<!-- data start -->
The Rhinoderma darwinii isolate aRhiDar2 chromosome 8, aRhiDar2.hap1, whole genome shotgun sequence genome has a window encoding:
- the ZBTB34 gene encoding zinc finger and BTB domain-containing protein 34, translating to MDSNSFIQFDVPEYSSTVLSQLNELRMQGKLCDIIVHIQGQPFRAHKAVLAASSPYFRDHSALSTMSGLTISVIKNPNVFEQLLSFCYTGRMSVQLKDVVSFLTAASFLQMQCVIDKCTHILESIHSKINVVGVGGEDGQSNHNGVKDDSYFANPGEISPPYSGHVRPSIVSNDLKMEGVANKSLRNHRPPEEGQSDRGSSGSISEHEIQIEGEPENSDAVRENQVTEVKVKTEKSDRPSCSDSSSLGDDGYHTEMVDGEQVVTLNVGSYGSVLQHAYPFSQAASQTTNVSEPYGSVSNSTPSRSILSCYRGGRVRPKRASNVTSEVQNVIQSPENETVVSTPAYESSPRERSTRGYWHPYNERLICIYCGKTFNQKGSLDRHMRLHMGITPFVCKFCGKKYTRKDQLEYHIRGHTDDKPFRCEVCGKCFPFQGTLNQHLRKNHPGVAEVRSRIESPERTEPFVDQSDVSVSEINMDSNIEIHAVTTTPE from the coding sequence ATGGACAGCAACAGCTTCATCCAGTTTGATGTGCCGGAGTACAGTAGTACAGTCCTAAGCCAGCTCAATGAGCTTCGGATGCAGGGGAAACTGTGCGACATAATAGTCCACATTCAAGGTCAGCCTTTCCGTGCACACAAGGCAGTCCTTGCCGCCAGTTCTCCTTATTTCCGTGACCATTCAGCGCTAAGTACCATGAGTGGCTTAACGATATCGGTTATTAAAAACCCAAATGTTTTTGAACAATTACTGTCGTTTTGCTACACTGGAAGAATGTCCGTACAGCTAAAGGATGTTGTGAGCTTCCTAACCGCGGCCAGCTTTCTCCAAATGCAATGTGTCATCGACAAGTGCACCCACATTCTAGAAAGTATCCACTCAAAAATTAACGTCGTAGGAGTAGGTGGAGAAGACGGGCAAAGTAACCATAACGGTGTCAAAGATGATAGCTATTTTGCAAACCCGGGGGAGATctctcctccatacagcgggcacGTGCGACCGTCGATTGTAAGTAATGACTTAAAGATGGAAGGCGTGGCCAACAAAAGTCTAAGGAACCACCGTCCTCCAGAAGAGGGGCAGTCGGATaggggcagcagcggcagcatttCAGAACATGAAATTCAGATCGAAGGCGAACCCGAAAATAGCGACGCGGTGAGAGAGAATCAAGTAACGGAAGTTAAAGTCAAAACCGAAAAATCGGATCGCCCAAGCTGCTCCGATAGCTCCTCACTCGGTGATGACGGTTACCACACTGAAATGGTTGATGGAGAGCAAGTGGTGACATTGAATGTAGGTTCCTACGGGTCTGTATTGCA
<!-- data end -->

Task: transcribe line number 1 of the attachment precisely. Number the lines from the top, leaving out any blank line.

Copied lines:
The Rhinoderma darwinii isolate aRhiDar2 chromosome 8, aRhiDar2.hap1, whole genome shotgun sequence genome has a window encoding: